The seasonal shift back to standard time is upon us, with daylight saving time set to end on Sunday, Nov. 5. At 2 a.m., clocks will rewind one hour, transitioning it back to 1 a.m., and granting an extra hour to the day.
This change has been a recurring event since daylight saving time became standardized in the U.S. in 1966, following its introduction in Canada in 1908 and its widespread adoption during World War I.
In the United States, daylight saving time commences on the second Sunday in March and concludes on the first Sunday in November, as it has since 2007. However, not every state participates; both Hawaii and Arizona, alongside several U.S. territories, do not observe the time change.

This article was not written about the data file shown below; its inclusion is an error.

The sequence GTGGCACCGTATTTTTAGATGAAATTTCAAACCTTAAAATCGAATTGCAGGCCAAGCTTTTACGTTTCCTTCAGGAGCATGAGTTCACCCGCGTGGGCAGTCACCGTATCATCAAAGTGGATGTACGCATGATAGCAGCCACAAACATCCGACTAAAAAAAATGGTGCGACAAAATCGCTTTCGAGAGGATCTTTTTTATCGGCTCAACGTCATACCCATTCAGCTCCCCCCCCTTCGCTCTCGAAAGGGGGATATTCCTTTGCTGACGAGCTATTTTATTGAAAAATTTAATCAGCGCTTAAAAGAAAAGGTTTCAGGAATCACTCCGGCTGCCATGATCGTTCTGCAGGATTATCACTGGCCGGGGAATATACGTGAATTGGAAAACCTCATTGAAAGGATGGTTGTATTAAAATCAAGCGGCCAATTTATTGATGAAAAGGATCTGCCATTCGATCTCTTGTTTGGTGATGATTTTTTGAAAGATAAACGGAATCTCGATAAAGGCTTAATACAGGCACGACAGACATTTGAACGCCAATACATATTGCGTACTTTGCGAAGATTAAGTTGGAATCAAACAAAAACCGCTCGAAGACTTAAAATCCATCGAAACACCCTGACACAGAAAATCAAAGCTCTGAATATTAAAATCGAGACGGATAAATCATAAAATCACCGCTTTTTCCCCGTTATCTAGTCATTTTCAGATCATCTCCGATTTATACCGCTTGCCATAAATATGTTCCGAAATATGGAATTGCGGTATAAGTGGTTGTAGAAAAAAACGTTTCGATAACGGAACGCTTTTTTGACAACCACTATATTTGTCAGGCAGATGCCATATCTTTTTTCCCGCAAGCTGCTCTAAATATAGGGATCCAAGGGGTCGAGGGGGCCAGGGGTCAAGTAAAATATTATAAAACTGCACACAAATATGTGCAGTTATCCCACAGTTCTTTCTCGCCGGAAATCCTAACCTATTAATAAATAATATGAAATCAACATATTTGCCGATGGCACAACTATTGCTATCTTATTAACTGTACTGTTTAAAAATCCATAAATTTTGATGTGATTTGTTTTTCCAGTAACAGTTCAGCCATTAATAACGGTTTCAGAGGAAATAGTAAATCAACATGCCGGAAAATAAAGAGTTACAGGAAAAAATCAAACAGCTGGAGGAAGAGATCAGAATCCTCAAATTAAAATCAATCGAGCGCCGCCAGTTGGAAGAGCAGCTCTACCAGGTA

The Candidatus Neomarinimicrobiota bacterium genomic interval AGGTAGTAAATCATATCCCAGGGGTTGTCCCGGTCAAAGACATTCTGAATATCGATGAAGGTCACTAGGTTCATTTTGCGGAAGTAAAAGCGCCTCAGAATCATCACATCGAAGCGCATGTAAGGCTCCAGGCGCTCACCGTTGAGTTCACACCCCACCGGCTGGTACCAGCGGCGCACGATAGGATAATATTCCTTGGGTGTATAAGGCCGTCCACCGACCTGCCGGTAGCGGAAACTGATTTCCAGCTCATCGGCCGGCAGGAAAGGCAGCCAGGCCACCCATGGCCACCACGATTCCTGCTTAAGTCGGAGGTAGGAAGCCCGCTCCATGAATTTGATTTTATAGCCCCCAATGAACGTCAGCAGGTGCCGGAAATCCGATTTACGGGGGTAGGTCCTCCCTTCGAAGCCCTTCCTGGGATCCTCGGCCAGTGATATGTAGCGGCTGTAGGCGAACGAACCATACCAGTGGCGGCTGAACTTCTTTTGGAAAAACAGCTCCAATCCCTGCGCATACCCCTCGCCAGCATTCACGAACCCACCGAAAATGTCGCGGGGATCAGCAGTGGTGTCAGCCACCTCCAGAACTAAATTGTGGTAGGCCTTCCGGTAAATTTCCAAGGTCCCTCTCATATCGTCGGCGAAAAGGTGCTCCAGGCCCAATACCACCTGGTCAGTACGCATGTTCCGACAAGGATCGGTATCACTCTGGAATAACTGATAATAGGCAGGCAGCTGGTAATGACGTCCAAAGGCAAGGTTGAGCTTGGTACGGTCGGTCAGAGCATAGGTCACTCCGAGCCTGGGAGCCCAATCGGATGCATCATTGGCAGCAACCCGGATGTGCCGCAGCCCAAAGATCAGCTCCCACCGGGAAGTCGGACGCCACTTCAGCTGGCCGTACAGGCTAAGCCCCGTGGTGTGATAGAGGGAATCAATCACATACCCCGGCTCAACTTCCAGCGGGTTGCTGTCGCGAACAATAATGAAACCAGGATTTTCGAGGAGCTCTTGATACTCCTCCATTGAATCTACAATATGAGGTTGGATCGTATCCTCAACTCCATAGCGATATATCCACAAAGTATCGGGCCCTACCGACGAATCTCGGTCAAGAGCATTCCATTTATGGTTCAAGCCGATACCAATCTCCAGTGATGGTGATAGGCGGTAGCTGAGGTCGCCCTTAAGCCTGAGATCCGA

On the federal level, the Sunshine Protection Act, which seeks to extend daylight saving time throughout the entire year, awaits legislative approval.
As the country prepares for the switch, the Department of Transportation, which is responsible for the oversight of daylight saving time and time zone management, reminds citizens to update manual clocks.
The agency also encourages the public to replace batteries in safety devices such as smoke alarms, even as most smartphones will automatically update to reflect the change. Looking ahead, daylight saving time is slated to return on March 10, 2024, signaling another shift in our time-keeping practices.
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